The Ensemble seeks to connect and inform all people who are committed to ensemble music education for youth empowerment and social change.
News & Resources
Editorial: January 2020
Karen Zorn, President, Longy School of Music of Bard College, Cambridge, MA
At the start of every New Year, I look for inspiration, and this week I found it. “It (Still) Takes a Village,” Krystle Ford’s article also in this issue, reports on the work of the Indianapolis Symphony’s Metropolitan Youth Orchestra, which seeks to engage multiple generations of family members in its El Sistema work.
Her account reminded me of my initial introduction to El Sistema and its leaders. While my new Venezuelan colleagues were excited about the possibilities of El Sistema in North America, they also had a concern: would our culture take to an idea that valued ensembles over soloists and that worked to ensure a place for everyone rather than elevating the highest achievers?
I must confess, I shared their concern. I can’t speak for Canadians, but I know that Americans aren’t known for their collectivism. The American Dream is about an individual getting ahead rather than a supportive community bringing everyone along. Sometimes it seems we even measure success by how many people we’ve left behind. I wasn’t sure whether El Sistema would translate to such a culture.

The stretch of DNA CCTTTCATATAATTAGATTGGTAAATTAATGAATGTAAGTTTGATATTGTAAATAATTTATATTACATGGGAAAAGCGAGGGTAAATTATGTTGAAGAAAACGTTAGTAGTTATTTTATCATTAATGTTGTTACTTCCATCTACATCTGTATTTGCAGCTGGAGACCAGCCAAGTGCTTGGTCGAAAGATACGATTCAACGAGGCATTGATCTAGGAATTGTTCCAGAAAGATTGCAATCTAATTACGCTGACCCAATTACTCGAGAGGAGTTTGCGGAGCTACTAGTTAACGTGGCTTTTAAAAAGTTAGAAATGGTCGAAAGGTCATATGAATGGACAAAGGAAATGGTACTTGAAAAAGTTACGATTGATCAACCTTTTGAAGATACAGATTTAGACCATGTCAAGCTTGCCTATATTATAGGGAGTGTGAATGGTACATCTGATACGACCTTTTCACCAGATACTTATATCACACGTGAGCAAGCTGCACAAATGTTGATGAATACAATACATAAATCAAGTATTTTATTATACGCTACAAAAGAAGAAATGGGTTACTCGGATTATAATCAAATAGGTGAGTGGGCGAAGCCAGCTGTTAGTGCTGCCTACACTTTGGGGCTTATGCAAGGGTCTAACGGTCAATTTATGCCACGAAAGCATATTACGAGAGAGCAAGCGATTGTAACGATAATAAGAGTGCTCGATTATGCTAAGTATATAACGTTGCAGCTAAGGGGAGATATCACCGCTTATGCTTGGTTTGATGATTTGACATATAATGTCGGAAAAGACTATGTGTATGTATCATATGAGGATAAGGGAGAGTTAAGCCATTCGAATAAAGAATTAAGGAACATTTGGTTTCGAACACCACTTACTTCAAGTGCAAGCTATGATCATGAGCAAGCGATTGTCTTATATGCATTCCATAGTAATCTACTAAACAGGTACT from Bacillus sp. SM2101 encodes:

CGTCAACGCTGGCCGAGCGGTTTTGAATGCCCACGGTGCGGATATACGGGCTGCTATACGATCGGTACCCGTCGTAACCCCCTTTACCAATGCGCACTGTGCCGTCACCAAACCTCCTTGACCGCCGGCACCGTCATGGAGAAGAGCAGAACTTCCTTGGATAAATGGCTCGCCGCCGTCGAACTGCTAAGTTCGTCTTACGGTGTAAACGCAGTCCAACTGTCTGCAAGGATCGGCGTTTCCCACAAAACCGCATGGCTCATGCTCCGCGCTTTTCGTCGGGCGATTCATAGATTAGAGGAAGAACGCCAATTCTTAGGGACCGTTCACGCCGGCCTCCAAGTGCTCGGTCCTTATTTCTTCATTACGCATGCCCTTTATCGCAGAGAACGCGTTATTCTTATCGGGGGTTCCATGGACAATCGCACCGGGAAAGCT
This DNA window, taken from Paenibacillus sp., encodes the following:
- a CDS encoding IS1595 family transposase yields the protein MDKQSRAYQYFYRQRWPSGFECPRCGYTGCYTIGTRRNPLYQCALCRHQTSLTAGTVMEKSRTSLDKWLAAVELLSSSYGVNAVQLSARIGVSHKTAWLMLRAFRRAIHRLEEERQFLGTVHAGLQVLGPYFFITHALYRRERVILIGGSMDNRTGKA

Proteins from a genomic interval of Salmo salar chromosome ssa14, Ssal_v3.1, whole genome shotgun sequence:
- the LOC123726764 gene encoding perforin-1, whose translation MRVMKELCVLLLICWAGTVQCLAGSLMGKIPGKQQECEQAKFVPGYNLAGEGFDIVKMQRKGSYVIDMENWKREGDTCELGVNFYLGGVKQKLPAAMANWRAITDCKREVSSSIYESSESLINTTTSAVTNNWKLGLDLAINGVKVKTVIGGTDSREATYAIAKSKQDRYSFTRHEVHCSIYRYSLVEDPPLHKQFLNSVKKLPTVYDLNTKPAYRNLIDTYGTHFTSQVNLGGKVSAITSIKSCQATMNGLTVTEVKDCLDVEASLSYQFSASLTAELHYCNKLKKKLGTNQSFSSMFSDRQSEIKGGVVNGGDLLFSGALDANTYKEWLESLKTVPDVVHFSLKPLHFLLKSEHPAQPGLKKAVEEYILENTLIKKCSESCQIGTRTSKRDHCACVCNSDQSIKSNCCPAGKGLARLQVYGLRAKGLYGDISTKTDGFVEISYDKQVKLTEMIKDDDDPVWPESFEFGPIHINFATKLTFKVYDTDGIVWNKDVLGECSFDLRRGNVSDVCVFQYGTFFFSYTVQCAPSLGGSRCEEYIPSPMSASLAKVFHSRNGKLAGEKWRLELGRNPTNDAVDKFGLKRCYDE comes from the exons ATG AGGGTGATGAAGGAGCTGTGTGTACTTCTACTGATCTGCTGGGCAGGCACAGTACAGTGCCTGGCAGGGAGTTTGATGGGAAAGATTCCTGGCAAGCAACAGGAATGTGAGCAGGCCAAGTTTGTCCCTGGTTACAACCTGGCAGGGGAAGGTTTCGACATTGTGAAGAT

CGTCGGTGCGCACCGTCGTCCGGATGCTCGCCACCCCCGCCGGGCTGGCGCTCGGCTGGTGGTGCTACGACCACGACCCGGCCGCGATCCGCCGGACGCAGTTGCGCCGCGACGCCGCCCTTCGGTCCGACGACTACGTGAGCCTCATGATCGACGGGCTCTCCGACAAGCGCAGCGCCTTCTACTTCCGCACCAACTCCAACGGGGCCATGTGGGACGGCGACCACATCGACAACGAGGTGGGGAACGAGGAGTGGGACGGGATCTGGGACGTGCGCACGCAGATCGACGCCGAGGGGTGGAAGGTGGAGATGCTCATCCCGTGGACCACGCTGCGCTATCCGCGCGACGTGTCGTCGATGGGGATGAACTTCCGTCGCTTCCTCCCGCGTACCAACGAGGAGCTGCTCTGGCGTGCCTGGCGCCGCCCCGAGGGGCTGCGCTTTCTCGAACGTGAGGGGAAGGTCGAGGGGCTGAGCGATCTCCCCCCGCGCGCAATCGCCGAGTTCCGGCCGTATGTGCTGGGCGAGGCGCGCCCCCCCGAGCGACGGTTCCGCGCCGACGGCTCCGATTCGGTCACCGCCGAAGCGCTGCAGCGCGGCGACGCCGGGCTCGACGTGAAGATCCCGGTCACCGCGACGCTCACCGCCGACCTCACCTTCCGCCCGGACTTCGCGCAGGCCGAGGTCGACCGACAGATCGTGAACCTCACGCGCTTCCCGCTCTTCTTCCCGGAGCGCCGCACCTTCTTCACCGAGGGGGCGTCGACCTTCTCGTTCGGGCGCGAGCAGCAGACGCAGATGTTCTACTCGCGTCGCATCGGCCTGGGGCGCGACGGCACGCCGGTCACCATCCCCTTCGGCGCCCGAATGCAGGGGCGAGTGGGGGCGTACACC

In the years since I first heard those questions voiced, I’ve come to strongly believe that, yes, North America is in fact fertile ground for El Sistema to take root and grow. During my time at Longy, since 2007, I’ve come to know a new generation of musicians who are as dedicated to social engagement as they are to musical excellence. I’ve visited núcleos in the United States where the ensemble philosophy is already tangibly transforming lives and changing communities. I’ve experienced so many incredibly dedicated individuals and organizations who are successfully translating the tenets of this Venezuelan institution into North American communities and are beginning to find ways to connect and support each other in this work.
My hope for 2020 is that though we are all geographically far-flung and continually in the trenches, we can renew our collective inspiration to strengthen these relationships and connections—that we continue to build the nationwide village we need to raise and nurture our emerging new generation of citizen artists.
Happy New Year!